North Shore Times : February 21st 2103
Thursday, February 21, 2013 9915-3 NST Cnr Greville Rd and Hugh Green Drive, Albany. Ph: 09 477 2750. Mon-Fri 7.00am - 5.30pm. Sat & Sun 8.00am - 5.30pm. Check us out online : palmersplanet.co.nz Find us on Facebook: facebook.com/palmersplanet Water saving solutions Offers valid to Sunday 24th Feb, while stocks last. Prices valid at Palmers Planet only. 4 for 2000 2 for 2200 1999 1499 Succulents Mulch & Feed 40l Saturaid 2.5l Neta Irrigation Starter Kit Hot Deal! Don't run for nothing. Your registration fee supports charity. Register now! www.roundthebays.co.nz Ports of Auckland Round the Bays TODAY Check us out Nimble nan High-rises Save money ONLINE You asked for it on our Facebook page -- and we shook the harbour bridge. Go to northshoretimes.co.nz and click on Latest Edition to see the North Shore Times team do the Harlem Shake on top of the bridge. It's the dance craze sweeping the globe. Milford residents celebrate after a plan to build high rise dwellings around the mall is rejected -- P3 Val Harper can still do the splits at 89 -- P4 Worried about sky-high housing prices? Our resident Scrooges, Muriel and Frank Newman, come up with some ideas to save money. Looking sharp: Prefects Bronwyn Kjestrup, Zoe Cronin and Grace Howard show off their new senior school uniform. Uniforms prove popular CONTINUED Page 2 By MARNIE HALLAHAN Senior students initially miffed about losing mufti privileges at Westlake Girls High School are now loving their smart new look. A brand new uniform has been introduced at the all girls school this year, a change principal Roz Mexted has wanted to see from her first day on the job. ''We want our girls to look like a decile nine, high performing school, because that's what they are,'' she says. And along with the new-look uniform comes the end of mufti for year 13 students, a privilege that has been part of the school for decades. Head prefect Zoe Cronin says there was originally a bit of disappointment from the seniors in losing the mufti but the majority of the girls are now excited about putting on the new uniform. Ms Mexted says it's great not having girls in mufti and that it was a ''no-brainer'' when they were doing a revamp. ''As the incoming principal one thing came across loud and clear to me,'' she says. ''I was getting feedback from students saying whenever they represented the school they did not feel great about the uniform, they were a bit embarrassed of it.'' A uniform overhaul was also on her priority list at her previous post as headmistress of Nga Tawa Diocesan School. She updated the ''hideous brown number' the girls were wearing and it made a huge difference to the school morale, she says. And the design of the uniform was not something Ms Mexted took lightly. Students voted on five options with the two most popular choices Asians targeted By MARYKE PENMAN our e-edition has more Go to northshoretimes.co.nz to see how you can protect yourself from handbag thieves. HANDBAG snatchers as young as 14 are targeting Asian women in slick criminal operations, police say. Thieves from areas like South Auckland are looking to the North Shore for easy pickings, area com- mander Inspector Les Paterson says. Two incidents took place almost back to back last month, one in Albany and one in Wairau. Forensic evidence has led to a 14-year-old Manukau male being charged with theft in the North Shore Youth Court. Police are seeking another 14-year- old they believe to be his accomplice, as well as two others. It seems they've learnt to do this from older associates. It's ironic but we know from interviews that they treat this activity as something almost akin to a career,'' Mr Paterson says. Thieves are known to steal cars from nearby car parks to practice breaking into and starting models such as 1990s Nissans, he says. Once a car has been stolen they immediately look for a victim, usually Asian females in car parks and near banks. After grabbing their hand bag the stolen car is dumped within a kilometre of the scene.'' So far the Asian community is heeding police warnings not to carry large sums of cash. Many migrants, not used to our reliance on eftpos, were carrying amounts of money often into the thousands,'' Mr Paterson says. Handbag snatching is looked upon as a simple theft'' but he says vic- tims often suffer chronic fear and feelings of violation in the aftermath. Young thieves were also involved in a spate of bag snatches described by police as a disturbing trend'' over the July to September period last year. An 18-year-old Manukau man was charged with robbery after stealing a woman's handbag in Milford. The incident was one of three within the space of a week. Detective Sergeant Andrew Wong Woo said at the time it highlighted the vulnerability of Asian women as prime targets. In September an elderly Waiuku woman was approached from behind by a thief, described as a 12 to 13-year-old Maori male. Another 66-year-old woman was knocked unconscious as she struggled with a thief trying to steal her daugh- ter's hand bag in Manurewa last September.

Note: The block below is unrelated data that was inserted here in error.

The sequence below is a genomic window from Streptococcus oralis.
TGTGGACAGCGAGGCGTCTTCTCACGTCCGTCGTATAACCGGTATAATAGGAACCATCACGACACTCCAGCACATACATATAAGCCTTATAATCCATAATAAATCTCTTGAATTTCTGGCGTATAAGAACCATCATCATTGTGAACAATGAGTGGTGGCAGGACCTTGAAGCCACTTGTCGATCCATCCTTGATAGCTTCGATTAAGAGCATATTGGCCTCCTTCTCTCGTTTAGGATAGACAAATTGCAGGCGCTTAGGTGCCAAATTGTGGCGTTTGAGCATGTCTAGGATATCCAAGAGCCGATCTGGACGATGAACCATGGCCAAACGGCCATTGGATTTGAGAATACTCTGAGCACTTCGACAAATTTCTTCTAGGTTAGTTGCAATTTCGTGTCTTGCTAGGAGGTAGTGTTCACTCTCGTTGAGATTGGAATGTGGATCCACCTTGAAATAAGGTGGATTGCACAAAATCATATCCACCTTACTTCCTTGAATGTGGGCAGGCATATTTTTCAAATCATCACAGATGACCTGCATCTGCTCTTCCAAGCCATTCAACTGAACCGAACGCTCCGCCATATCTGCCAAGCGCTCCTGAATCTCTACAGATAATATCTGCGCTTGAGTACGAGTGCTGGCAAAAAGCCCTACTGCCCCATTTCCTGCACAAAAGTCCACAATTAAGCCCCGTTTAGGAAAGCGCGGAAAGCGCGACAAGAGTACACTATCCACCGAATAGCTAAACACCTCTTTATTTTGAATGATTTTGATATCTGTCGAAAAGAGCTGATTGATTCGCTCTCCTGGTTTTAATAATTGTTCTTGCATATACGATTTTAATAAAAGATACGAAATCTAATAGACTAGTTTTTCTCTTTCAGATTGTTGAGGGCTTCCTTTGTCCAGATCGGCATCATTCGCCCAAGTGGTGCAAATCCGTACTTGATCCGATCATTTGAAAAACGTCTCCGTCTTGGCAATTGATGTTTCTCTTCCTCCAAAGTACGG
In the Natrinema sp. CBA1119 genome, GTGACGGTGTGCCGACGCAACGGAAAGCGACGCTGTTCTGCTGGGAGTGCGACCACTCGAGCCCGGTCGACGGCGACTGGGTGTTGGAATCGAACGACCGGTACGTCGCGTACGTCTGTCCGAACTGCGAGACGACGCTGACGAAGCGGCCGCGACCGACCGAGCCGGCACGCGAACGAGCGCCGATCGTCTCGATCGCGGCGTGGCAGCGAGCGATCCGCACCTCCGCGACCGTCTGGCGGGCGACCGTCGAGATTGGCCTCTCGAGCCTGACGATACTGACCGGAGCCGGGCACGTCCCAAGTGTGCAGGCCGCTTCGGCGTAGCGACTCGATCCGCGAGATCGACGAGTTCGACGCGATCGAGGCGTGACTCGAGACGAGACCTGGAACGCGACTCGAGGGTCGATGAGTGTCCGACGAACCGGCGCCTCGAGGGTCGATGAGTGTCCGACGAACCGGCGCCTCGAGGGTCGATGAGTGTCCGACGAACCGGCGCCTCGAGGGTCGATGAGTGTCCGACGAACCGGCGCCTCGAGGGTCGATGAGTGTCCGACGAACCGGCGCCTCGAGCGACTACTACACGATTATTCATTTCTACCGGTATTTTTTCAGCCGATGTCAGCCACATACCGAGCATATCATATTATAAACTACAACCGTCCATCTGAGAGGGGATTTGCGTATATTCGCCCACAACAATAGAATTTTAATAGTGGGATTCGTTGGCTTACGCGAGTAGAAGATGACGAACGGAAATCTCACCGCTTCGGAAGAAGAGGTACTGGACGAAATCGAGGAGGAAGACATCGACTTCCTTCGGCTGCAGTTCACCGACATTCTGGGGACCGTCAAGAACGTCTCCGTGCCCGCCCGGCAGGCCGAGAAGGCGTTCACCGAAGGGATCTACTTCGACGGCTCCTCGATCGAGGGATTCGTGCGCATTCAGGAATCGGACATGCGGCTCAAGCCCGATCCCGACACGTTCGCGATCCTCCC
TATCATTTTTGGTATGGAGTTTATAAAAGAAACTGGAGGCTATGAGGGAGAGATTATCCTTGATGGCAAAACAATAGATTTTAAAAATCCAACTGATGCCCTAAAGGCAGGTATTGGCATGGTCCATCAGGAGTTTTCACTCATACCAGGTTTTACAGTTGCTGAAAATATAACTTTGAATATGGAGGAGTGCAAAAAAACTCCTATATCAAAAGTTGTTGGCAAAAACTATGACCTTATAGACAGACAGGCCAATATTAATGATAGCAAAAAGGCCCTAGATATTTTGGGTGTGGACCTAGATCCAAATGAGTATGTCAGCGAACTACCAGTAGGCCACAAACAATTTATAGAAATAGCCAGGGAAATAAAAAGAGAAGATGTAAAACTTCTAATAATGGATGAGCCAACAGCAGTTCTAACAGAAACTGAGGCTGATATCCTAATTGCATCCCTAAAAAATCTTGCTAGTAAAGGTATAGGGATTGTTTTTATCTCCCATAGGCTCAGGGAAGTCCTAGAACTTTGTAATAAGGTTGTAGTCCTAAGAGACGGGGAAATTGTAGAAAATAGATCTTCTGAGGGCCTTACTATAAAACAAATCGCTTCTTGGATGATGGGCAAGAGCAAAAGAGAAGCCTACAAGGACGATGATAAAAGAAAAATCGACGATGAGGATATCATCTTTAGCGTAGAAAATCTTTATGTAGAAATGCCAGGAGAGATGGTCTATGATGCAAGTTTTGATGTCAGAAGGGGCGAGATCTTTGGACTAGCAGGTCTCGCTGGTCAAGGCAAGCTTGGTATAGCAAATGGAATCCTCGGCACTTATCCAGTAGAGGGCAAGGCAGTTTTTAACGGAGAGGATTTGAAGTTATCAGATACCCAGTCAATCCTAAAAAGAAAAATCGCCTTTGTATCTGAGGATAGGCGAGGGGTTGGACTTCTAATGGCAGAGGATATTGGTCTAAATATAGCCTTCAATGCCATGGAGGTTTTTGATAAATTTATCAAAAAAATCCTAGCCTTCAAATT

February 19th 2013
February 22nd 2013